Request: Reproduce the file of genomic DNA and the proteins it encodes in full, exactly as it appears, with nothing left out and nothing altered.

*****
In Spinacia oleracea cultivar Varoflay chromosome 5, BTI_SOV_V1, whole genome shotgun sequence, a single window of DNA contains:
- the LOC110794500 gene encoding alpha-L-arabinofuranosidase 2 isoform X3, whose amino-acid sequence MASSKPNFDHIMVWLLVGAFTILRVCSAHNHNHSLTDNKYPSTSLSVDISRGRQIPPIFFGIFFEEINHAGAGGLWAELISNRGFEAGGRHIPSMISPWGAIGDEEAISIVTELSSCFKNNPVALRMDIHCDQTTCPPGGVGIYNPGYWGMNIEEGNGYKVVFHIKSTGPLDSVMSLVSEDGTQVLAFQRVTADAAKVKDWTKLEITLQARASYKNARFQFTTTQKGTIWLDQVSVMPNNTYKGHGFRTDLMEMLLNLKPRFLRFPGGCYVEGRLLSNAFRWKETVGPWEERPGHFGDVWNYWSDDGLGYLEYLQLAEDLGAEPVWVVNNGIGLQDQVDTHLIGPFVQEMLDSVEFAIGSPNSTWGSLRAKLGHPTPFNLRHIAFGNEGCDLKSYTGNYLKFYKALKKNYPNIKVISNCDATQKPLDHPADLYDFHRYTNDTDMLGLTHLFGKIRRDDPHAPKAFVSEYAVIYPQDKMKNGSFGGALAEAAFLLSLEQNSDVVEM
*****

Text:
In Spinacia oleracea cultivar Varoflay chromosome 5, BTI_SOV_V1, whole genome shotgun sequence, a single window of DNA contains:
- the LOC110794500 gene encoding alpha-L-arabinofuranosidase 2 isoform X3, whose amino-acid sequence MASSKPNFDHIMVWLLVGAFTILRVCSAHNHNHSLTDNKYPSTSLSVDISRGRQIPPIFFGIFFEEINHAGAGGLWAELISNRGFEAGGRHIPSMISPWGAIGDEEAISIVTELSSCFKNNPVALRMDIHCDQTTCPPGGVGIYNPGYWGMNIEEGNGYKVVFHIKSTGPLDSVMSLVSEDGTQVLAFQRVTADAAKVKDWTKLEITLQARASYKNARFQFTTTQKGTIWLDQVSVMPNNTYKGHGFRTDLMEMLLNLKPRFLRFPGGCYVEGRLLSNAFRWKETVGPWEERPGHFGDVWNYWSDDGLGYLEYLQLAEDLGAEPVWVVNNGIGLQDQVDTHLIGPFVQEMLDSVEFAIGSPNSTWGSLRAKLGHPTPFNLRHIAFGNEGCDLKSYTGNYLKFYKALKKNYPNIKVISNCDATQKPLDHPADLYDFHRYTNDTDMLGLTHLFGKIRRDDPHAPKAFVSEYAVIYPQDKMKNGSFGGALAEAAFLLSLEQNSDVVEM